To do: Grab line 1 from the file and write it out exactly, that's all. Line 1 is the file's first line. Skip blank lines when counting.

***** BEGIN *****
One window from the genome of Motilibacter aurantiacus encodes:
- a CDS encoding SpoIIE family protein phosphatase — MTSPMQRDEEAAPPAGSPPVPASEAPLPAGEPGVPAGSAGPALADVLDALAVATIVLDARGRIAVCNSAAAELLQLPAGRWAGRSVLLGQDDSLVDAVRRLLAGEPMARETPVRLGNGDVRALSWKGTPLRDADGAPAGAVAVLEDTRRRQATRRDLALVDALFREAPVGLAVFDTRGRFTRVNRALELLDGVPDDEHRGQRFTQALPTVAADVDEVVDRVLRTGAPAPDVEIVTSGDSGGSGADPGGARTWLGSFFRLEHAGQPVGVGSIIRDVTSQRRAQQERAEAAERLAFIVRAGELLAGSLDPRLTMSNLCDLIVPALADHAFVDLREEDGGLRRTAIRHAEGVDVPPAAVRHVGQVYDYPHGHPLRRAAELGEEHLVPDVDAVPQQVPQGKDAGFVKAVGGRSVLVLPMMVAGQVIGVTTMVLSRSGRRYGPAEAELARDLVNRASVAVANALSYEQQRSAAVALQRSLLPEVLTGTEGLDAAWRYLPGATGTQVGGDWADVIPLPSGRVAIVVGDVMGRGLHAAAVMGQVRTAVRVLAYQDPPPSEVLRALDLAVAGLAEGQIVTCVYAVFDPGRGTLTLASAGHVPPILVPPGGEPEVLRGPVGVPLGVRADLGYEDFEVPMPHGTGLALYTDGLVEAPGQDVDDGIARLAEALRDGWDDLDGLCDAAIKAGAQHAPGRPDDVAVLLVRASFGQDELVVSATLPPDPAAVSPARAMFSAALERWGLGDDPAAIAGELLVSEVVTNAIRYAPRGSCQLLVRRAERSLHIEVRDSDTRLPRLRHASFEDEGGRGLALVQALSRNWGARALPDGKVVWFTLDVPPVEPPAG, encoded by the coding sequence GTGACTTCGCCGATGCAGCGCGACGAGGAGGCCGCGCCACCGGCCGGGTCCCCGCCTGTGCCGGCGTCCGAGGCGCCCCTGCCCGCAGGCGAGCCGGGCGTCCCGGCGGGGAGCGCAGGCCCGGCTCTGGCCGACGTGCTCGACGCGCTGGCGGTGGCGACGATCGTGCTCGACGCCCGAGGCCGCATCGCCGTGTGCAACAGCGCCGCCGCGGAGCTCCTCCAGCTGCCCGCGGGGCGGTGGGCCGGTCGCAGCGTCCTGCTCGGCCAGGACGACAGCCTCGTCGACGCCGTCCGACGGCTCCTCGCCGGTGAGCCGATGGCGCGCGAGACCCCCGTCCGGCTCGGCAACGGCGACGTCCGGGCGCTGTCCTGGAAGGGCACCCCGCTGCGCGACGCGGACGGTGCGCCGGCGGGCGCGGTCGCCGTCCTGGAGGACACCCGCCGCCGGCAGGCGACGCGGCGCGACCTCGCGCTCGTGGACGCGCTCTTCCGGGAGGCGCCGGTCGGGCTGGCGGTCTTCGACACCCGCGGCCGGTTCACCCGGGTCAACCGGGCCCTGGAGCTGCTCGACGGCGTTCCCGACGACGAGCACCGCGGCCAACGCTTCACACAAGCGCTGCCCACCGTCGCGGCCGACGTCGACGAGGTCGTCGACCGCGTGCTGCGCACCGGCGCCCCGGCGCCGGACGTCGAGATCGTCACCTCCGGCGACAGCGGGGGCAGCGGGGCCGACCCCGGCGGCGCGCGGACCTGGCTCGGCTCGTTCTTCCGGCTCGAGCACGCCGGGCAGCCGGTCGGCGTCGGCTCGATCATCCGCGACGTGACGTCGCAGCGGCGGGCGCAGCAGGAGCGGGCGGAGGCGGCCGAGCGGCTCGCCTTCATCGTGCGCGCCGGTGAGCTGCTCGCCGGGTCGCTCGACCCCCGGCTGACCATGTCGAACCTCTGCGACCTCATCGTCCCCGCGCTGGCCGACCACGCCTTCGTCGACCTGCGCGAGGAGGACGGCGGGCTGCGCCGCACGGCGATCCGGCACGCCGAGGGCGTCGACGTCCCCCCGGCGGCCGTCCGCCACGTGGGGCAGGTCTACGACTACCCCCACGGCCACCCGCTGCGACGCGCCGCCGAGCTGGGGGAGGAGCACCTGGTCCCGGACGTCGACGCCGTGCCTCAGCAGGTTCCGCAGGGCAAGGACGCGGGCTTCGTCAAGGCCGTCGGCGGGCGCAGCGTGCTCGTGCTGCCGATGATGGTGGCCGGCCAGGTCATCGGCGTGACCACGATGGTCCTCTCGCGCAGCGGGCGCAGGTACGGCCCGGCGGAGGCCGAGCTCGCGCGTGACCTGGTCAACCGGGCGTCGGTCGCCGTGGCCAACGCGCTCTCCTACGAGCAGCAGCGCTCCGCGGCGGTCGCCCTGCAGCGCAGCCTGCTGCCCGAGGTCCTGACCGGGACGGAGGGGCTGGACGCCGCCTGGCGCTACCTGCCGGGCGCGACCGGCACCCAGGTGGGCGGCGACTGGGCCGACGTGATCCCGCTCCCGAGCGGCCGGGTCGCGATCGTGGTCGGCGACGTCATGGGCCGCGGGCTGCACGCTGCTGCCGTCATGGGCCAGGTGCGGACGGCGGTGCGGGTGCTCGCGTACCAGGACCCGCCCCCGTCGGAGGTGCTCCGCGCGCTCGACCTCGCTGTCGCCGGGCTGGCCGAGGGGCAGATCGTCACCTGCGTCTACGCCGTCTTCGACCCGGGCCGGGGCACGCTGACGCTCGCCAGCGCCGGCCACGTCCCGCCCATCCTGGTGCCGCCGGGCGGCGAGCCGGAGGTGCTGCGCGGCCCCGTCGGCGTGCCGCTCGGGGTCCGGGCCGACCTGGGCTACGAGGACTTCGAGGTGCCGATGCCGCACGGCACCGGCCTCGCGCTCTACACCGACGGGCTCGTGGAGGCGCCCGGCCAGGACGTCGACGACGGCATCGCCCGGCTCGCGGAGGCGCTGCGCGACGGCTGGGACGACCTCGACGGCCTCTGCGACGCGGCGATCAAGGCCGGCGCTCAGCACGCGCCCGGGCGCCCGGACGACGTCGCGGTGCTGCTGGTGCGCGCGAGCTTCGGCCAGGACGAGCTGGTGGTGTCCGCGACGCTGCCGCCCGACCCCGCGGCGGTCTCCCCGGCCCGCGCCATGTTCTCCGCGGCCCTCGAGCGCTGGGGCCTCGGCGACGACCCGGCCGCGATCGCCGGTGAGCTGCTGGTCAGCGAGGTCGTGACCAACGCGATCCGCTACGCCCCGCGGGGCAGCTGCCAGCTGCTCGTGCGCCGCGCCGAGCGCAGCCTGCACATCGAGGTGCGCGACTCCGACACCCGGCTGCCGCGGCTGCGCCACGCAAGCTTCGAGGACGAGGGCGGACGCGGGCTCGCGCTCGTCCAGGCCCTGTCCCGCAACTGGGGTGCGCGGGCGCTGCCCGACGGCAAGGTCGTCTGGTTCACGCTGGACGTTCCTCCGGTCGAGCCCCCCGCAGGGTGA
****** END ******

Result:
One window from the genome of Motilibacter aurantiacus encodes: